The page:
It depends on your risk model.
If you can trust the person paying you, you can accept payment on 0/unconfirmed if you want.
As a merchant or trader, you want to use the configuration that is more secure (no incoming connections permitted, explicity connect to well-connected nodes).
With zero confirmations you are vulnerable to the race attack and the Finney attack, as well as the 51% attack.
With one confirmation you are vulnerable to the 51% attack. There could also be a miner with a lot of hashing power who could get a couple blocks in a row, so three confirmations removes most of them.
With six confirmations it is essentially mathematically impossible for an attacker with less than 51% of all mining capacity to get six blocks in a row. and still surpass the longest block chain. With 51% or a lot more than 51% the attacker can get six confirmations by creating a parallel blockchain in which only transactions approved by the attacker get included in blocks.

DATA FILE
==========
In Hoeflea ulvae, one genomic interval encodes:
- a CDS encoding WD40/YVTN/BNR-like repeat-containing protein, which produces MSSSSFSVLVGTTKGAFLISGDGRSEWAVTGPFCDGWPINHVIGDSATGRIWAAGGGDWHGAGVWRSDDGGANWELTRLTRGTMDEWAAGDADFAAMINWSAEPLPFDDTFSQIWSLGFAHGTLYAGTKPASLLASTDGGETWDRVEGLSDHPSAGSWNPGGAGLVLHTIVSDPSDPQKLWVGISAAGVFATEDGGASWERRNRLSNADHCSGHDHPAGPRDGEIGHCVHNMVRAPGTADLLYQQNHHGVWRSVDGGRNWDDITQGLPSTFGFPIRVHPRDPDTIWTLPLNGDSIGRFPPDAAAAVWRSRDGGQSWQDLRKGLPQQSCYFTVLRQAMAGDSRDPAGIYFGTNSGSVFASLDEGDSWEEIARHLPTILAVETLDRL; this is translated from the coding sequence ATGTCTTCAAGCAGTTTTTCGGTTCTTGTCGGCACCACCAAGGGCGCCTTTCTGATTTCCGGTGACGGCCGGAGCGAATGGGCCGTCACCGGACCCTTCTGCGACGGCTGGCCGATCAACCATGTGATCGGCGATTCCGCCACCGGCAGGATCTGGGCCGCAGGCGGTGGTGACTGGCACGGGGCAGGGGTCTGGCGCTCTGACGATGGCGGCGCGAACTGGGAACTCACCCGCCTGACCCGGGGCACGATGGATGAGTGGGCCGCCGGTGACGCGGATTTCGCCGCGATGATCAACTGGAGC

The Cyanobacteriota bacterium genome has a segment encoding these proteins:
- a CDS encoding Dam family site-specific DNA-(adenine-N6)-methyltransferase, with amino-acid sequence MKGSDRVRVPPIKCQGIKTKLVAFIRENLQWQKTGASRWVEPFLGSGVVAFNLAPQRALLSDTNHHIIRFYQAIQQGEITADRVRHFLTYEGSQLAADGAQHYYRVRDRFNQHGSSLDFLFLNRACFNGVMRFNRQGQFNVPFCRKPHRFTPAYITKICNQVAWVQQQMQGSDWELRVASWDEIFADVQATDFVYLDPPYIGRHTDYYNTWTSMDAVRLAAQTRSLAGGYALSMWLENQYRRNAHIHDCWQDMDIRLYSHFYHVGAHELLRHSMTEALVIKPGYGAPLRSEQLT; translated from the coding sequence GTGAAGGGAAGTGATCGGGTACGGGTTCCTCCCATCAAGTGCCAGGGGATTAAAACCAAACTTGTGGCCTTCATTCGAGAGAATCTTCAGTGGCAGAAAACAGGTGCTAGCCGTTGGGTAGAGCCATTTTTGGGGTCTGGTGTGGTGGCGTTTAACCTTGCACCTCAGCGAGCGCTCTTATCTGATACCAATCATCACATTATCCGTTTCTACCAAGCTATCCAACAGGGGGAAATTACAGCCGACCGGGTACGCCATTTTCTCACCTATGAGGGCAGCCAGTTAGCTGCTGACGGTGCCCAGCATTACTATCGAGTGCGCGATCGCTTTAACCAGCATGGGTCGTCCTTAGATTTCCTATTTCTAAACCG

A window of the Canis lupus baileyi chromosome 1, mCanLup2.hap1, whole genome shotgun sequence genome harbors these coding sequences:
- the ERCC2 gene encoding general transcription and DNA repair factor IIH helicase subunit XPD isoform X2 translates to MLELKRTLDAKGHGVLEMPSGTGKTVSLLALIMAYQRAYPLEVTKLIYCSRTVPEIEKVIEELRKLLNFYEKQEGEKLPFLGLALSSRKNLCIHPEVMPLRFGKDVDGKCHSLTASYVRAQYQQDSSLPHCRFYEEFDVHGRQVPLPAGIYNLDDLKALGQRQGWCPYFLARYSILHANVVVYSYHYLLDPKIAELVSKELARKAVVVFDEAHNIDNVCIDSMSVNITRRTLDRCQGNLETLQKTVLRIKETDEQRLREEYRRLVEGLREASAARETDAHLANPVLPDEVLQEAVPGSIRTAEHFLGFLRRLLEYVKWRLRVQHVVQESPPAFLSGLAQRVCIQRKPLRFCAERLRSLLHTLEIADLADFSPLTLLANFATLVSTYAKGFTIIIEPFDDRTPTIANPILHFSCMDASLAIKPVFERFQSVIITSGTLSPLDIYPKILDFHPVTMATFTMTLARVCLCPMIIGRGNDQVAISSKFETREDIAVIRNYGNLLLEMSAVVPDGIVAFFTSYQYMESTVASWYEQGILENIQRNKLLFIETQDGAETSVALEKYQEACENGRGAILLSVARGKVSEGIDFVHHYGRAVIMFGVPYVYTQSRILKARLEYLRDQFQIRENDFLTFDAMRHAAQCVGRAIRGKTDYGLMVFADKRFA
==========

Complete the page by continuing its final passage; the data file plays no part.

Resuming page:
A merchant like a retailer can likely accept even on 0/unconfirmed in most instances (e.g., purchases up to $100 worth). A merchant that ships e-commerce might hold off until the transaction has three confirmations.
A cash, face-to-face cash trade will probably be best if three confirmations for a large amount, maybe one confirmation for small amounts.
Any recommendation would need to come only after determining which risks are deemed acceptible.